2019 Volume 61 Issue 4 Pages 534-538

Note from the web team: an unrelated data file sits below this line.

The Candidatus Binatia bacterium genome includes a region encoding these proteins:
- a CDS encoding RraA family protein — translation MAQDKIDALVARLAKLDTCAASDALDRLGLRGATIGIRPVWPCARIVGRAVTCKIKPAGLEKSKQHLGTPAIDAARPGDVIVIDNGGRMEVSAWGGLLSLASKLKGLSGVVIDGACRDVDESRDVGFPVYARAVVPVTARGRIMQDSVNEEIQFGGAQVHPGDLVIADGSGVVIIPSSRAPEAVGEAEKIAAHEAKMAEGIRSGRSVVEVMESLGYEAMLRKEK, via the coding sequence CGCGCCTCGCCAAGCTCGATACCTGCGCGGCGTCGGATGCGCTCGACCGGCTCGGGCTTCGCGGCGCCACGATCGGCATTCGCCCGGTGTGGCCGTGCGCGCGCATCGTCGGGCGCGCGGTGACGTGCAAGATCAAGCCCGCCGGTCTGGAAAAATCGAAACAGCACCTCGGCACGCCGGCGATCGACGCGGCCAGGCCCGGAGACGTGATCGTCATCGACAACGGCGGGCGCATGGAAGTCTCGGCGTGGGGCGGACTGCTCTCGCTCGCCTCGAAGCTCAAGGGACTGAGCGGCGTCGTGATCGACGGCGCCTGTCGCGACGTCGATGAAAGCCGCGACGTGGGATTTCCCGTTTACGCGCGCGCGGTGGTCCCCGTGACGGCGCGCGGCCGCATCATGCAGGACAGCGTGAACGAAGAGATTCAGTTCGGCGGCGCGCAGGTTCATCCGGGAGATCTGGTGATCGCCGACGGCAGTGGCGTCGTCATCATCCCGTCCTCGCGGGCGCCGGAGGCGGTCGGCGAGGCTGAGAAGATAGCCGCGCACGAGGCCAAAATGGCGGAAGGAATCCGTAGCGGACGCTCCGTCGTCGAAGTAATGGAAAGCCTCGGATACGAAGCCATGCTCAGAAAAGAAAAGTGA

Tissue engineering is a promising approach to supplement existing treatment strategies for craniofacial bone regeneration. In this study, a type I collagen scaffold made from a recombinant peptide (RCP) with an Arg-Gly-Asp motif was developed, and its effect on regeneration in critical-size mandibular bone defects was evaluated. Additionally, the combined effect of the scaffold and lipid-free dedifferentiated fat (DFAT) cells was assessed. Briefly, DFAT cells were separated from mature adipocytes by using a ceiling culture technique based on buoyancy. A 3 cm × 4 cm critical-size bone defect was created in the rat mandible, and regeneration was evaluated by using RCP with DFAT cells. Then, cultured DFAT cells and adipose-derived stem cells (ASCs) were seeded onto RCP scaffolds (DFAT/RCP and ASC/RCP) and implanted into the bone defects. Micro-computed tomography imaging at 8 weeks after implantation showed significantly greater bone regeneration in the DFAT/RCP group than in the ASC/RCP and RCP-alone groups. Similarly, histological analysis showed significantly greater bone width in the DFAT/RCP group than in the ASC/RCP and RCP-alone groups. These findings suggest that DFAT/RCP is effective for bone formation in critical-size bone defects and that DFAT cells are a promising source for bone regeneration.